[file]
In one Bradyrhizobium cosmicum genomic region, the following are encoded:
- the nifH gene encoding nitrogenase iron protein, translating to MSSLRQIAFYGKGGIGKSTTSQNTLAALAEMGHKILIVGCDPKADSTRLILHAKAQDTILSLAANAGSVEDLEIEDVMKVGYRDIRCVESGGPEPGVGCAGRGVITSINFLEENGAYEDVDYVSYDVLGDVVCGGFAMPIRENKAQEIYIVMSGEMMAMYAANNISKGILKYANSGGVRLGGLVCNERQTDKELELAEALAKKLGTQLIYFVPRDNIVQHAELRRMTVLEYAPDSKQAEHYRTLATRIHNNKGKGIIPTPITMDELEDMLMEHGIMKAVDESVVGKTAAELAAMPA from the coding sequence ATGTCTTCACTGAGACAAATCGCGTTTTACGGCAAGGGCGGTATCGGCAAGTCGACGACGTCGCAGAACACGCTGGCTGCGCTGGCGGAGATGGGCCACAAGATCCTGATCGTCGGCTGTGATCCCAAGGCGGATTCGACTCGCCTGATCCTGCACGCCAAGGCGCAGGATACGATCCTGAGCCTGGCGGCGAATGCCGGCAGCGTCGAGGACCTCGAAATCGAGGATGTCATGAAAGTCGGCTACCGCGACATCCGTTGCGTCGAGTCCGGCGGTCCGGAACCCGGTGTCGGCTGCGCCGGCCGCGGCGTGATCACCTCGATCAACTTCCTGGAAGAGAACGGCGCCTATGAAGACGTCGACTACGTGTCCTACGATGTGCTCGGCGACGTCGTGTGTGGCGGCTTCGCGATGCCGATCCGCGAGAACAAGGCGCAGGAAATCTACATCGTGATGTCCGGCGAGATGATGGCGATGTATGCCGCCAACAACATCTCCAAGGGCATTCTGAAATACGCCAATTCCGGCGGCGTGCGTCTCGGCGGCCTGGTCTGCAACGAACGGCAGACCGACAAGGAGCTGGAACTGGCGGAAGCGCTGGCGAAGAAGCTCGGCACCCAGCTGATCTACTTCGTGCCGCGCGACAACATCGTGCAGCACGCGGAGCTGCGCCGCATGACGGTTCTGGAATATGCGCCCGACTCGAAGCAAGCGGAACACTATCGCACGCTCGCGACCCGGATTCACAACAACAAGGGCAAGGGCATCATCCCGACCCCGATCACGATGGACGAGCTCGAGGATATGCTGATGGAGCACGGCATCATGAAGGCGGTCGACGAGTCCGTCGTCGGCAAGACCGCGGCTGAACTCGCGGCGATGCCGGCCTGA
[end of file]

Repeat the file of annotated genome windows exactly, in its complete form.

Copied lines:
In one Bradyrhizobium cosmicum genomic region, the following are encoded:
- the nifH gene encoding nitrogenase iron protein, translating to MSSLRQIAFYGKGGIGKSTTSQNTLAALAEMGHKILIVGCDPKADSTRLILHAKAQDTILSLAANAGSVEDLEIEDVMKVGYRDIRCVESGGPEPGVGCAGRGVITSINFLEENGAYEDVDYVSYDVLGDVVCGGFAMPIRENKAQEIYIVMSGEMMAMYAANNISKGILKYANSGGVRLGGLVCNERQTDKELELAEALAKKLGTQLIYFVPRDNIVQHAELRRMTVLEYAPDSKQAEHYRTLATRIHNNKGKGIIPTPITMDELEDMLMEHGIMKAVDESVVGKTAAELAAMPA from the coding sequence ATGTCTTCACTGAGACAAATCGCGTTTTACGGCAAGGGCGGTATCGGCAAGTCGACGACGTCGCAGAACACGCTGGCTGCGCTGGCGGAGATGGGCCACAAGATCCTGATCGTCGGCTGTGATCCCAAGGCGGATTCGACTCGCCTGATCCTGCACGCCAAGGCGCAGGATACGATCCTGAGCCTGGCGGCGAATGCCGGCAGCGTCGAGGACCTCGAAATCGAGGATGTCATGAAAGTCGGCTACCGCGACATCCGTTGCGTCGAGTCCGGCGGTCCGGAACCCGGTGTCGGCTGCGCCGGCCGCGGCGTGATCACCTCGATCAACTTCCTGGAAGAGAACGGCGCCTATGAAGACGTCGACTACGTGTCCTACGATGTGCTCGGCGACGTCGTGTGTGGCGGCTTCGCGATGCCGATCCGCGAGAACAAGGCGCAGGAAATCTACATCGTGATGTCCGGCGAGATGATGGCGATGTATGCCGCCAACAACATCTCCAAGGGCATTCTGAAATACGCCAATTCCGGCGGCGTGCGTCTCGGCGGCCTGGTCTGCAACGAACGGCAGACCGACAAGGAGCTGGAACTGGCGGAAGCGCTGGCGAAGAAGCTCGGCACCCAGCTGATCTACTTCGTGCCGCGCGACAACATCGTGCAGCACGCGGAGCTGCGCCGCATGACGGTTCTGGAATATGCGCCCGACTCGAAGCAAGCGGAACACTATCGCACGCTCGCGACCCGGATTCACAACAACAAGGGCAAGGGCATCATCCCGACCCCGATCACGATGGACGAGCTCGAGGATATGCTGATGGAGCACGGCATCATGAAGGCGGTCGACGAGTCCGTCGTCGGCAAGACCGCGGCTGAACTCGCGGCGATGCCGGCCTGA